The first thing to say about this wine is that it is far too young to be drunk, perhaps I should have known that, being a Grand Cru with only a few years under is belt but by ‘too young’ that I don’t mean that it’s not yet pleasant to drink. On the contrary I very much enjoyed drinking it, I do however feel a little guilty, as though I’ve stolen its glory by not allowing it to reach its full potential. Would it have tasted better if I’d left it a few years? That I don’t know, but what is certain is it’s a wine that had more to say and wasn’t yet ready to share all its secrets.
The wine is produced by Andre Scherer and is from the Grand Cru slopes of Pfersigberg. A stoney terroir of limestone pebbles which may explain some of its mineralistic qualities. Located on the Wine Route of Alsace, Husseren Castles, his winery produces many wines, spirits and liqueurs from the region, including Grand Crus from Eichberg, Pfersigberg and Goldert.
As you might be able to tell from my introduction to this post, I found this wine very difficult to read and profile. Even now as I write this finishing the last glass the day after I started tasting, my senses are confused and not quite sure how to describe this wine. That said this wine is complex and well-balanced, with many wonderful qualities showing modestly with the faintest discretion, just teasing you as to its true inner soul.
Visually it’s a very light and pale wine, perfectly clear and transparent but with almost greenish hue to it. Even in the glass it looks crisp and refreshing. The nose while very secretive and tight offers the faintest whiff of apple blossom and a confusing scent that brings to mind memories of fizzy sherbert. On drinking the first impression is of green apples and a minerality not unlike the style of a crisp Loire valley white, but as you drink more and allow the flavour profile to build in your mouth a sweetness begins to develop. Not a sickly cloying sweetness of peaches or honey, but a gentle and subtle hint of pineapple. Finally after swallowing the wine lingers on the palate giving way to a slightly sour grapefruit taste, not unpleasant but reminding you that you’re drinking a dry Alsatian Riesling rather than its sweeter German cousins.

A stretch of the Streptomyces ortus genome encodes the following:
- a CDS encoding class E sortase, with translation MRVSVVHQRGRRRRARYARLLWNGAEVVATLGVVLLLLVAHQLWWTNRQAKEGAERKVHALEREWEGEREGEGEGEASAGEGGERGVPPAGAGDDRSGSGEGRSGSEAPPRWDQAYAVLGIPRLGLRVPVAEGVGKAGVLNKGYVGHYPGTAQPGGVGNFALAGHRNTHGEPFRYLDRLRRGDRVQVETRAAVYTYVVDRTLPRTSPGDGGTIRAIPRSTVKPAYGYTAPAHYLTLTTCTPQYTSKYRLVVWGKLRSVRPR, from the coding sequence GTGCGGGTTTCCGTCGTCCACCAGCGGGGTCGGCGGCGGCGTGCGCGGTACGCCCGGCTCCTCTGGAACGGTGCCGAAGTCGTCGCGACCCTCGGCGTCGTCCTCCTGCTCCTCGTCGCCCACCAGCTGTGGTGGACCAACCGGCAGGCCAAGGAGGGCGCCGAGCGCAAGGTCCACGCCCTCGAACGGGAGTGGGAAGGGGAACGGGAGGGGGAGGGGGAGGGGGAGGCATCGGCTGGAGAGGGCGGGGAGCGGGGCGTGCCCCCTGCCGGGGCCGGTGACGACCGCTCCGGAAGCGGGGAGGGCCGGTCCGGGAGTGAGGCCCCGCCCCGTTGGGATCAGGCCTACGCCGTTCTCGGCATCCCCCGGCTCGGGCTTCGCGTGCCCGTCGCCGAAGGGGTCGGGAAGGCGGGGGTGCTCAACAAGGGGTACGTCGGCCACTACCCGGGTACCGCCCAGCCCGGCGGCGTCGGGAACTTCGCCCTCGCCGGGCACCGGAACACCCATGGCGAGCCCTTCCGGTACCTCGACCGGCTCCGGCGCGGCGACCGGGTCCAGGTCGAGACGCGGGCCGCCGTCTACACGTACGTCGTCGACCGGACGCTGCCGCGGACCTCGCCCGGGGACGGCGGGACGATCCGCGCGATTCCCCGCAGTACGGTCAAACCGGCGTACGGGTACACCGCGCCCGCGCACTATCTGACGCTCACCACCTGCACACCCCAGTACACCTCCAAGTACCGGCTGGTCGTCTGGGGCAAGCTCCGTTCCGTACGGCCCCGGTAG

I cannot emphasise enough the subtlety of all of the above flavours and how much I deliberated and pondered as I tried to describe this wine. In time I’m sure these flavours will develop or become more prominent (for better or worse) but for now I feel privileged as though this wine has shared some intimate secret or insight into what lies ahead.
- Price: €20 a bottle (£15).
- Producer: Andre Scherer
- Origin: France, Alsace, Pfersigberg.
- Style: Crisp, mineral and light with interesting fruit undertones.
- Food Pairing: At current tasting; soft and tart cheeses (such as goat’s cheese), light summer salads (particularly containing fruit), simple fish or chicken dishes without heavy sauces, marinade or spices.
In the future this wine will likely hold its own against much stronger flavours, but not for a few years yet.